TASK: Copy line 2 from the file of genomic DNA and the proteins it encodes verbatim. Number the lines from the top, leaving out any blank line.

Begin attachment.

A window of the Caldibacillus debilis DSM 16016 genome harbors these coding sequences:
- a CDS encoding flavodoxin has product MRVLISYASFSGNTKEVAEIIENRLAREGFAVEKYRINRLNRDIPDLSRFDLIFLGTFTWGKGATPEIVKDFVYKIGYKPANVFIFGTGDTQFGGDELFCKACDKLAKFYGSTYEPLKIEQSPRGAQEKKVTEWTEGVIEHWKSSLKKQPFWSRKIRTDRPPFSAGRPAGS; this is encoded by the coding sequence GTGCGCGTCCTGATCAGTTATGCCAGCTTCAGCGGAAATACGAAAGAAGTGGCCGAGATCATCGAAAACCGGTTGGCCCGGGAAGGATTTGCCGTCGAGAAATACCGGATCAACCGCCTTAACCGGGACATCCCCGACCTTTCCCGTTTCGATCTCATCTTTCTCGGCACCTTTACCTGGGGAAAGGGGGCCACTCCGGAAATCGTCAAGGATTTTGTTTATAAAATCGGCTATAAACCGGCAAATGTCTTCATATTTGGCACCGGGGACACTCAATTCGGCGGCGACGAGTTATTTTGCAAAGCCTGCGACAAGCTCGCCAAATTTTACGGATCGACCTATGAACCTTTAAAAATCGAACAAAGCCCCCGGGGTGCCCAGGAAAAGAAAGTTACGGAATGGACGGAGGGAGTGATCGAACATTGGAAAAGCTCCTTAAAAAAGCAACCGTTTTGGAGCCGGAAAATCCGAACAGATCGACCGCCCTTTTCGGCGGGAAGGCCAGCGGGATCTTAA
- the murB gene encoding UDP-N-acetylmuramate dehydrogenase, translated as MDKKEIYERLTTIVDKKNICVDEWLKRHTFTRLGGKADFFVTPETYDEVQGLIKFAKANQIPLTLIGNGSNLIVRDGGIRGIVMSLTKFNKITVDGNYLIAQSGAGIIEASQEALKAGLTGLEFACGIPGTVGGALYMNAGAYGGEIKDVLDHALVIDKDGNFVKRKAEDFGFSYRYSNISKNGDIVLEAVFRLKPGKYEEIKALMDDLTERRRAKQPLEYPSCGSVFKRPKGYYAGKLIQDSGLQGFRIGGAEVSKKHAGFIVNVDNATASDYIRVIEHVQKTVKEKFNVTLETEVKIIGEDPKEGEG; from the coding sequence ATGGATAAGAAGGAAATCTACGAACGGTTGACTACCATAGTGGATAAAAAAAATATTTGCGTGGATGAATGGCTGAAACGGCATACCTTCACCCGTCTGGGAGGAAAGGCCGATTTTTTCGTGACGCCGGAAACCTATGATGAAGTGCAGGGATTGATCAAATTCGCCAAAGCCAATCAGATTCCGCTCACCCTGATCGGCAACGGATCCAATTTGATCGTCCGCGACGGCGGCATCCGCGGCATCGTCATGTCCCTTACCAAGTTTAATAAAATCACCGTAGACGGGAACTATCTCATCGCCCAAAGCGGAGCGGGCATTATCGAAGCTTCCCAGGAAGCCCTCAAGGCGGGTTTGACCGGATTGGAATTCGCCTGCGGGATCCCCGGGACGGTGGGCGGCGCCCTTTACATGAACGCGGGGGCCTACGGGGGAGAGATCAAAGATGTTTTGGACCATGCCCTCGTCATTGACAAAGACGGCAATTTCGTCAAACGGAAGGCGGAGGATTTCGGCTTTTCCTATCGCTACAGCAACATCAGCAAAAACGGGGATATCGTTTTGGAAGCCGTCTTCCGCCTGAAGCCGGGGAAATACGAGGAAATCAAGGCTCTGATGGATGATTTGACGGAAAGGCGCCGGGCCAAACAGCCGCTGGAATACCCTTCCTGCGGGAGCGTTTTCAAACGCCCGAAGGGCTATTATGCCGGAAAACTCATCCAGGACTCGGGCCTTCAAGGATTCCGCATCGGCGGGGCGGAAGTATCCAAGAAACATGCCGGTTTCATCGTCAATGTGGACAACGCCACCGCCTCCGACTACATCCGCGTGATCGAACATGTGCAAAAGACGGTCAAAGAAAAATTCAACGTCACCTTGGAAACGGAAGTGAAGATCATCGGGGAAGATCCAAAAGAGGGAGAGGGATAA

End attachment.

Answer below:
- a CDS encoding flavodoxin has product MRVLISYASFSGNTKEVAEIIENRLAREGFAVEKYRINRLNRDIPDLSRFDLIFLGTFTWGKGATPEIVKDFVYKIGYKPANVFIFGTGDTQFGGDELFCKACDKLAKFYGSTYEPLKIEQSPRGAQEKKVTEWTEGVIEHWKSSLKKQPFWSRKIRTDRPPFSAGRPAGS; this is encoded by the coding sequence GTGCGCGTCCTGATCAGTTATGCCAGCTTCAGCGGAAATACGAAAGAAGTGGCCGAGATCATCGAAAACCGGTTGGCCCGGGAAGGATTTGCCGTCGAGAAATACCGGATCAACCGCCTTAACCGGGACATCCCCGACCTTTCCCGTTTCGATCTCATCTTTCTCGGCACCTTTACCTGGGGAAAGGGGGCCACTCCGGAAATCGTCAAGGATTTTGTTTATAAAATCGGCTATAAACCGGCAAATGTCTTCATATTTGGCACCGGGGACACTCAATTCGGCGGCGACGAGTTATTTTGCAAAGCCTGCGACAAGCTCGCCAAATTTTACGGATCGACCTATGAACCTTTAAAAATCGAACAAAGCCCCCGGGGTGCCCAGGAAAAGAAAGTTACGGAATGGACGGAGGGAGTGATCGAACATTGGAAAAGCTCCTTAAAAAAGCAACCGTTTTGGAGCCGGAAAATCCGAACAGATCGACCGCCCTTTTCGGCGGGAAGGCCAGCGGGATCTTAA